The Waste Land
The Waste Land, a long poem by the American writer T S Eliot, is one of the most famous works of literary modernism.
Across the poem’s five sections – ‘The Burial of the Dead’, ‘A Game of Chess’, ‘The Fire Sermon’, ‘Death by Water’ and ‘What the Thunder Said’ – Eliot presents a bleak picture of the landscape of the contemporary world and its history; ‘the most important personage’, as he put it, is ‘the old man with wrinkled dugs’ Tiresias, a hermaphroditic character from Greek mythology who is blind, but can see into the future.
Rather than a single dramatic monologue, like ‘The Love Song of J. Alfred Prufrock’ (1915), woven throughout The Waste Land is a rich array of voices. This includes numerous literary and cultural references from sources as diverse as Dante, Chaucer, Shakespeare, Blake, Conrad, ancient Sanskrit, and First World War trench slang. In addition, the poem contains a variety of musical references: Wagner, music hall, ragtime and nursery rhyme; and these sit alongside the sounds of children sledging, horns and motor cars, pub chatter and the rattle of bones.
Eliot had the idea for the poem in 1914, but a breakdown brought on by his father’s death in 1919 precipitated its completion, and it has largely been read as a comment on the bleakness of post-war European history. The pervasive metaphor of dryness is generally read as expressive of spiritual emptiness.
The poem itself was heavily edited by Ezra Pound, another American expatriate poet living in London at this time. Eliot gave Pound a copy of the 1922 edition with a handwritten dedication to ‘il miglior fabbro’ – Italian for ‘the better craftsman’ – and added it to the 1925 printed edition in his Poems 1909–1925.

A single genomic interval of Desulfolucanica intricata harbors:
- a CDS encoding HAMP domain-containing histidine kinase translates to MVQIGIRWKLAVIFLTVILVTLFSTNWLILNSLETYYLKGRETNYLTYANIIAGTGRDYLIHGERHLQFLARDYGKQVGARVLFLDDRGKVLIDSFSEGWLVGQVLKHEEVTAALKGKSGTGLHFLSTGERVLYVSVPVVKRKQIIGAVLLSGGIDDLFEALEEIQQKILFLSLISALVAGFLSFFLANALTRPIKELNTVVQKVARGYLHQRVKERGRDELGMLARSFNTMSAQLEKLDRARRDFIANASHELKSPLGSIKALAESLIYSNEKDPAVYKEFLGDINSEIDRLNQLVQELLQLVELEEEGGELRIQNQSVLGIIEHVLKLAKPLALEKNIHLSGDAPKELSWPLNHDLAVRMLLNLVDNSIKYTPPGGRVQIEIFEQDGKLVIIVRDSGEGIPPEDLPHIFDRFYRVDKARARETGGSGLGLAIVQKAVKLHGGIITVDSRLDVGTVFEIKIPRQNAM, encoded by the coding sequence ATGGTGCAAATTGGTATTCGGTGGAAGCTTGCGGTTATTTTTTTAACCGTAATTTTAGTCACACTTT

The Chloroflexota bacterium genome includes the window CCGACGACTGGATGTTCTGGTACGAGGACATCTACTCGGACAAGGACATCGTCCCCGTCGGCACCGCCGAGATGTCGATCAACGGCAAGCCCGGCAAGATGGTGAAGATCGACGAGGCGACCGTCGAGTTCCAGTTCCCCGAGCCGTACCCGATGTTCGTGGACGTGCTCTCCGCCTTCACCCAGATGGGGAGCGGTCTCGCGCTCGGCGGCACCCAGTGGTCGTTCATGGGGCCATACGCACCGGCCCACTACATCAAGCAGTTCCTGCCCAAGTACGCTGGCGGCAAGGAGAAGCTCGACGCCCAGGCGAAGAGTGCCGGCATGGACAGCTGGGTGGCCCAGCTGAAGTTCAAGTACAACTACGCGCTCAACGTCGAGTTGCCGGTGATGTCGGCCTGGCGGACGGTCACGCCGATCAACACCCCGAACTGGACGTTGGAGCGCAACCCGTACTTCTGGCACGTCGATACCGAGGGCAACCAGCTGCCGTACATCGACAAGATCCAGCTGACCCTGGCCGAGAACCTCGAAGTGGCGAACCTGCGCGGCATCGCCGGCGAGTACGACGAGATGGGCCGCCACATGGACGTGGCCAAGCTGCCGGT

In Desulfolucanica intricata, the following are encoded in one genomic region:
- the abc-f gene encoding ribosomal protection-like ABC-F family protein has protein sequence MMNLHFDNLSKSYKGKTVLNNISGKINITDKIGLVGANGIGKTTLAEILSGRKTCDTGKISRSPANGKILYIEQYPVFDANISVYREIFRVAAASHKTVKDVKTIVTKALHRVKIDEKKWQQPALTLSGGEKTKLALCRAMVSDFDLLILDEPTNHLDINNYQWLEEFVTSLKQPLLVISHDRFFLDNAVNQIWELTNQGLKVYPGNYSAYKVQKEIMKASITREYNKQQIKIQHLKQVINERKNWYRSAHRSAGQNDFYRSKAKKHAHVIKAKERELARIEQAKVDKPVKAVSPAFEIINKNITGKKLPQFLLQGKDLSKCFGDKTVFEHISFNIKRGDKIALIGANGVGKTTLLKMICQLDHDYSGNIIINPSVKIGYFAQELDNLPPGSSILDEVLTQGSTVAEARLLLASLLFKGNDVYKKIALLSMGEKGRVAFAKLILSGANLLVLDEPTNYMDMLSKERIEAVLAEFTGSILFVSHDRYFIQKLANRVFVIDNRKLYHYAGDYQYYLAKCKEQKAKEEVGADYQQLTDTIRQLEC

Yet looking back, Eliot felt it ended up overshadowing his other work, and described it not so much as ‘an important bit of social criticism’, but as ‘the relief of a personal and wholly insignificant grouse against life; it is just a piece of rhythmical grumbling’. These rhythms are indeed intensely of the time, and include hints of jazz and popular song.
The Waste Land was first published in 1922 in Criterion, a magazine edited by Eliot, then a few days later in the magazine The Dial, and later that year, as a book by Boni & Liveright in New York. This latter edition included ‘Notes’ explaining some of the vast range of references contained in the poem, and its particular basis on the legend of the Holy Grail, and the vegetation ceremonies in The Golden Bough (1890; expanded 1906–1915), a comparative study of world mythology by J G Frazer. However, in ‘The Frontiers of Criticism’, in 1956, Eliot described these notes as ‘a remarkable exposition of bogus scholarship’, which he had only written to make the text long enough for book publication.
- Article by:
- Lyndall Gordon
- Capturing and creating the modern, Literature 1900–1950
Lyndall Gordon explores how modernist art, dance and music, as well as the experience of early 20th-century urban living, shaped T S Eliot's The Waste Land, which both describes the modern condition and searches for something outside of it.
- Article by:
- Randall Stevenson
- Capturing and creating the modern, Power and conflict, Literature 1900–1950
Randall Stevenson describes how the violence and loss of the First World War affected modernist writers’ attitudes towards nature and time, as well as shaping their experiments with language, literary form and the representation of consciousness.
- Article by:
- Seamus Perry
- Literature 1900–1950, Capturing and creating the modern
T S Eliot's The Waste Land is full of references to other literary works. Seamus Perry takes a look at four of the most important literary presences in the poem: Shakespeare, Dante, James Joyce and William Blake.